Day 20 – a new French word, a new French recipe: lentilles
Lentille, feminine noun (une lentille, la lentille, des lentilles) = lentil (pronounced laan-tee-y, you don’t hear the s in the plural). Usually used in the plural, des lentilles. There are several types of lentil, des lentilles vertes = green lentils, des lentilles du Puy= Puy lentils (le Puy is a place in the centre of France), des lentilles corail= Indian orange lentils; there are a great number of varieties of lentil.
We eat a lot of lentils in France, and produce a lot. But the following figures, provided by FAO Statistics, are really interesting. For 2008, the following countries produced the most lentils: Canada, over 1,000,000 tons (37% of world production); India, 810,000 tons (29%); Nepal, 161,000 tons (6%); China, 150,000 ton (5%); Turkey, 131,000; USA, 109.000; Ethiopia, 94,000; Bangladesh 72,000; Australia, 64,000; Iran, 56,000; Syria, 34,000. Interesting isn’t it? And France doesn’t even figure!
Other uses of the word in French: lentilles de contact = contact lenses, une lentille optique = lens (in a telescope for instance), la lentille d’eau = lemna minor (a tiny green leaved water plant).
My recipe for today : Poitrine de porc rôtie aux lentilles (roast belly of pork and lentils). This dish is more usually made with salt pork, but since I am not sure how easy salt pork is to get in the various countries you are reading from, I have chosen to simplify. Roast belly of pork is in any case delicious, and very economical.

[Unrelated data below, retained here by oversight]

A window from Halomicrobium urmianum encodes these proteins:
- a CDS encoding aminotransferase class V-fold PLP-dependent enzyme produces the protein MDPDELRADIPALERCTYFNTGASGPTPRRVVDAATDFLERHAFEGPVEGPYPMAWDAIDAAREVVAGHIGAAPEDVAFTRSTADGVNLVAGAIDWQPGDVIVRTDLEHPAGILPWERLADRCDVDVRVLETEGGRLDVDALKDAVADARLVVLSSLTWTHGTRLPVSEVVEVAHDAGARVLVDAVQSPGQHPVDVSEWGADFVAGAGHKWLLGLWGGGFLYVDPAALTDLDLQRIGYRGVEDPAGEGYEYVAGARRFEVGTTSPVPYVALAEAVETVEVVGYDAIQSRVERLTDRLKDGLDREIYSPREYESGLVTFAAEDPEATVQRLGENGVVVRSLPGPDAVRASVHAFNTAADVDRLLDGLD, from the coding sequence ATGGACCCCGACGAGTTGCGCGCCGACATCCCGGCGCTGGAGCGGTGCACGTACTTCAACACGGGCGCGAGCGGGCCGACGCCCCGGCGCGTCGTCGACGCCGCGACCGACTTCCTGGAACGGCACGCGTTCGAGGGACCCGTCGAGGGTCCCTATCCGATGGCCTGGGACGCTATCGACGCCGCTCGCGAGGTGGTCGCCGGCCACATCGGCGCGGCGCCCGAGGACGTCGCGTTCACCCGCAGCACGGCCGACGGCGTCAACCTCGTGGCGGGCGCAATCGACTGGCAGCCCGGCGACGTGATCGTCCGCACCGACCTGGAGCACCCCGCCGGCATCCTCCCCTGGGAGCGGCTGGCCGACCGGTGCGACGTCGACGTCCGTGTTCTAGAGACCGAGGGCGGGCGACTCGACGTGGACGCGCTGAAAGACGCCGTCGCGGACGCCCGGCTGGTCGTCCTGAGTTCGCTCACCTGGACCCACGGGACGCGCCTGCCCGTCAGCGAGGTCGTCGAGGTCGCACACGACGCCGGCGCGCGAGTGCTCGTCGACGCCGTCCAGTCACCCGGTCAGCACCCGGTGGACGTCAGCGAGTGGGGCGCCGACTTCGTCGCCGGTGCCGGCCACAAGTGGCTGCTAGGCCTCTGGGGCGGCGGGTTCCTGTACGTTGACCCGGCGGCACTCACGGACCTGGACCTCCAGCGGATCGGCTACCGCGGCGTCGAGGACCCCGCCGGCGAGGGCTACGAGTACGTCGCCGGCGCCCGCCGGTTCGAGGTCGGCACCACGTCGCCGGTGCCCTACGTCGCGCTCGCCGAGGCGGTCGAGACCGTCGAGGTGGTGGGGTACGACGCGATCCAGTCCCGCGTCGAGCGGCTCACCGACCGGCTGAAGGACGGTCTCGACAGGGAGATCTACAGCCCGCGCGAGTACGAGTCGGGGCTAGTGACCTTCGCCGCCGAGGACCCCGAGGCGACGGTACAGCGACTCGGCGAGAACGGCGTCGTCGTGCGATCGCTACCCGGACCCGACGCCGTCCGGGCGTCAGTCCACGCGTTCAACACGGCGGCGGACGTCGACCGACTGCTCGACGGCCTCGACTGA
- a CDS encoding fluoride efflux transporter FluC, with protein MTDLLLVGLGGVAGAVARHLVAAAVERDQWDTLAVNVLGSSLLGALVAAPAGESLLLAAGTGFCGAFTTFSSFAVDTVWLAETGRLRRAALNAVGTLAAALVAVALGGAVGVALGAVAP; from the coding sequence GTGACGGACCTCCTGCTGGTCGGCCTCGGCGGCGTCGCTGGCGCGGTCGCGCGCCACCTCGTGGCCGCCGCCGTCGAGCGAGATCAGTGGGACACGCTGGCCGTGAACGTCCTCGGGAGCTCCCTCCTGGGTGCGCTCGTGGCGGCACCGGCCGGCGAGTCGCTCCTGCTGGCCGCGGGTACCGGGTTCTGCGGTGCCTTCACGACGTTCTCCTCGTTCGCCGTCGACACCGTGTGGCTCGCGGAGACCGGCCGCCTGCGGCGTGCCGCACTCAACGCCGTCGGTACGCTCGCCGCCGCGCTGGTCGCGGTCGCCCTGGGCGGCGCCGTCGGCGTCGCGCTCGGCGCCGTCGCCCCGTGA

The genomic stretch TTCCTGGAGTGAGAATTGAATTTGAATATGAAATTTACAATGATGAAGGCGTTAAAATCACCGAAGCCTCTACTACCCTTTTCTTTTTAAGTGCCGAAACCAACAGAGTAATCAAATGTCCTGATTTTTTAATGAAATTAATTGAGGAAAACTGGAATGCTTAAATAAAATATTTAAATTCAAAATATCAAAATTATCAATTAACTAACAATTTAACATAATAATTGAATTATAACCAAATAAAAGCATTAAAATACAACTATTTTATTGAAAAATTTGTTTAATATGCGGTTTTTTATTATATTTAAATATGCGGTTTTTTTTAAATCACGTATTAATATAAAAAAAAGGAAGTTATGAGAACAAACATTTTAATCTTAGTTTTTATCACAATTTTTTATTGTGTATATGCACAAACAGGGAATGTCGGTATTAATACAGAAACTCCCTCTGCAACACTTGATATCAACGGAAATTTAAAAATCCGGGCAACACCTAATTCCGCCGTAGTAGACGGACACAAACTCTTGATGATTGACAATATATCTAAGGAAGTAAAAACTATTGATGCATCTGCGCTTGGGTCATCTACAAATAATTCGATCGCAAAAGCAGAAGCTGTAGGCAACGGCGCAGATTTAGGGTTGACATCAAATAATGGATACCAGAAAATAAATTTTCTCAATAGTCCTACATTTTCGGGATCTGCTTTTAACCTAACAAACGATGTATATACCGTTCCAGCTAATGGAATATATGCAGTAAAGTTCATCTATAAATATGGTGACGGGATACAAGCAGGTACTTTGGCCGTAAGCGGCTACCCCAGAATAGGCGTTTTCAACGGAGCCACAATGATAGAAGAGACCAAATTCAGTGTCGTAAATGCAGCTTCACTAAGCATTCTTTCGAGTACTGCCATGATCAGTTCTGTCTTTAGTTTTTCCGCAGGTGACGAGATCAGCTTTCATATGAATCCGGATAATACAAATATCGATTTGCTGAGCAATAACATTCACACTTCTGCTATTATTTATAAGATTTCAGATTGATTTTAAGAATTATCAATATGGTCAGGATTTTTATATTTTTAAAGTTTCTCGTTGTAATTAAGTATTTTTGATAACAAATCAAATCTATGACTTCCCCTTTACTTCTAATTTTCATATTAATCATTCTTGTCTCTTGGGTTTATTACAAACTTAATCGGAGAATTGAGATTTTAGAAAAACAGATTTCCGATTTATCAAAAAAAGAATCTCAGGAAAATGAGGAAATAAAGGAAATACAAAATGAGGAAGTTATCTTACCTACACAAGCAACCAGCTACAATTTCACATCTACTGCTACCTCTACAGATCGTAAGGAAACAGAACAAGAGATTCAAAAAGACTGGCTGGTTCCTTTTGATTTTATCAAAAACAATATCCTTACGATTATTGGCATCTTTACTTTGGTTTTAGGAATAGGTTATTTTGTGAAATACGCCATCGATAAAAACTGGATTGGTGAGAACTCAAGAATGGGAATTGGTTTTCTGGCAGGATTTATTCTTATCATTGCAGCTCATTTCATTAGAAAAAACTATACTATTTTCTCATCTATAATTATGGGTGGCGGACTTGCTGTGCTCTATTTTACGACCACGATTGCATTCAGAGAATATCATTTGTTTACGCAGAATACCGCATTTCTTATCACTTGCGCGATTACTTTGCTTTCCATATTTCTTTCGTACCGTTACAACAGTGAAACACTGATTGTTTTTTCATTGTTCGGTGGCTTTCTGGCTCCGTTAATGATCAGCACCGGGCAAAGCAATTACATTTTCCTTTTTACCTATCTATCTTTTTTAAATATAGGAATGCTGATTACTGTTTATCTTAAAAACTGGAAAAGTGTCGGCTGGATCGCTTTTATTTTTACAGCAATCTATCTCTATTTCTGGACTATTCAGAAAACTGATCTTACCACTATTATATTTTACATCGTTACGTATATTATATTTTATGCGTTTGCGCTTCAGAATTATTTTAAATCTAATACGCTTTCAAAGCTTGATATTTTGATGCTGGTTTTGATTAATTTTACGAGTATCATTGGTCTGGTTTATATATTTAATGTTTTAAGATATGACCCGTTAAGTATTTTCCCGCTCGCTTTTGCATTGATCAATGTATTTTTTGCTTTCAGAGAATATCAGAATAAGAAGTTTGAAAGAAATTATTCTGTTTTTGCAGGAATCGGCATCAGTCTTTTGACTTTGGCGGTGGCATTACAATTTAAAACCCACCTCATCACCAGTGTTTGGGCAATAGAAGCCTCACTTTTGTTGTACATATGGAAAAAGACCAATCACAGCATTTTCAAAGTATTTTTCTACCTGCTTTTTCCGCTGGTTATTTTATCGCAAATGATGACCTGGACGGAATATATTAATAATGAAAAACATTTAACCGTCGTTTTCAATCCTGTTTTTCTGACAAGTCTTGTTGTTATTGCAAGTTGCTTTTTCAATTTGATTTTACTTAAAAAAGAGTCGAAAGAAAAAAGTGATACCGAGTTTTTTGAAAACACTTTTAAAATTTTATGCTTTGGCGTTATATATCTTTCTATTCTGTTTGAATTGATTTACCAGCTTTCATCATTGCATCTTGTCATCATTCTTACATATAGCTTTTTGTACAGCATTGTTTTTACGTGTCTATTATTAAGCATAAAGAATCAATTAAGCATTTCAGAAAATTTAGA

For 4 people you will need:
- 600gr of pork belly (poitrine de porc) with the skin on
- 400gr lentils (brown lentils or Puy lentils, not orange ones)
- 2 carrots
- 1 onion
- A bouquet garni (remember? celery, thyme, bayleaf tied up together)
- Pepper, salt, vinegar and a little oil
- Pre-heat the oven to 180° (see conversion tables)
- Score the pork rind (la couenne) with a sharp knife so that you can more easily portion out the crackling once it is cooked.
- Rub with salt and a little oil.
- Place in an oven dish and roast for 45mns to 1 hour. The pork will render a fair amount of fat. The skin should be hard and crackly. If it is not, put it under the grill for a few minutes, watching closely so that you remove it before it burns.
- While the pork is roasting, rinse the lentils under running water and examine them to make sure there are no small stones; this is not uncommon, and can break a tooth.
- Put into a saucepan with 1 1/2 litres of water, the bouquet garni, the carrot cut into very small squares, the onion chopped into small pieces. NO SALT. Salt toughens pulses (les légumes secs) if you add before cooking. Add it once the lentils are cooked through.
- Bring to the boil and simmer for 20 to 30 minutes, until the lentils are tender but not mushy.
- Drain and serve on warmed plates, accompanied by the pork, cut into four portions, with pieces of crackling alongside. Add freshly ground pepper and a dash of vinegar or even vinaigrette to the lentils and put the pot of French mustard on the table.
Do not throw away the pork fat; you can use it to fry up vegetables for soup; or fry slivers of garlic in irt and put a teaspoonful on top of Chinese pork and vegetable soup (with pan scrapings, even better); or you can spread it on toast for tea with a bit of salt and pepper (not as good as beef dripping, but very tasty nevertheless).
Any left over pork is very good cold, finely sliced (5mm) against the grain, that is from top to bottom of the piece of pork, and nibbled with a glass of wine as an apéritif. Left over lentils are excellent as a salad, with vinaigrette.